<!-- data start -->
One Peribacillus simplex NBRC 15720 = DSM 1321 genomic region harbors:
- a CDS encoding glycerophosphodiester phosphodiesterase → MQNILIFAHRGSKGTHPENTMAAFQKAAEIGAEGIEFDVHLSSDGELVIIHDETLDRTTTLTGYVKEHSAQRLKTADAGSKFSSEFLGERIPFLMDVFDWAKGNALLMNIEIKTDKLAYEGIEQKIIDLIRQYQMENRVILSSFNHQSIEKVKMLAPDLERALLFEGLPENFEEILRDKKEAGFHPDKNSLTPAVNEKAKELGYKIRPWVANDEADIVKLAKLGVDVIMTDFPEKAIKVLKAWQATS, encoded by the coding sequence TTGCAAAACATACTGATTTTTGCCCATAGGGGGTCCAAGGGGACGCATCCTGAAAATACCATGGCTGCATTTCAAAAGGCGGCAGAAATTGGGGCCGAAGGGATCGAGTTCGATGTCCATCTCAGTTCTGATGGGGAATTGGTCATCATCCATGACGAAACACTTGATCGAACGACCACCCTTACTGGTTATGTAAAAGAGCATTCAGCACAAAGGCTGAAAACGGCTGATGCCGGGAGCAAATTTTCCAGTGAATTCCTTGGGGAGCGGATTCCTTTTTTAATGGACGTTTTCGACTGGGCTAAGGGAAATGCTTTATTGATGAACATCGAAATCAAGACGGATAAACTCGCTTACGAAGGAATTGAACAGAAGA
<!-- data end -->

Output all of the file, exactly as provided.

One Peribacillus simplex NBRC 15720 = DSM 1321 genomic region harbors:
- a CDS encoding glycerophosphodiester phosphodiesterase → MQNILIFAHRGSKGTHPENTMAAFQKAAEIGAEGIEFDVHLSSDGELVIIHDETLDRTTTLTGYVKEHSAQRLKTADAGSKFSSEFLGERIPFLMDVFDWAKGNALLMNIEIKTDKLAYEGIEQKIIDLIRQYQMENRVILSSFNHQSIEKVKMLAPDLERALLFEGLPENFEEILRDKKEAGFHPDKNSLTPAVNEKAKELGYKIRPWVANDEADIVKLAKLGVDVIMTDFPEKAIKVLKAWQATS, encoded by the coding sequence TTGCAAAACATACTGATTTTTGCCCATAGGGGGTCCAAGGGGACGCATCCTGAAAATACCATGGCTGCATTTCAAAAGGCGGCAGAAATTGGGGCCGAAGGGATCGAGTTCGATGTCCATCTCAGTTCTGATGGGGAATTGGTCATCATCCATGACGAAACACTTGATCGAACGACCACCCTTACTGGTTATGTAAAAGAGCATTCAGCACAAAGGCTGAAAACGGCTGATGCCGGGAGCAAATTTTCCAGTGAATTCCTTGGGGAGCGGATTCCTTTTTTAATGGACGTTTTCGACTGGGCTAAGGGAAATGCTTTATTGATGAACATCGAAATCAAGACGGATAAACTCGCTTACGAAGGAATTGAACAGAAGA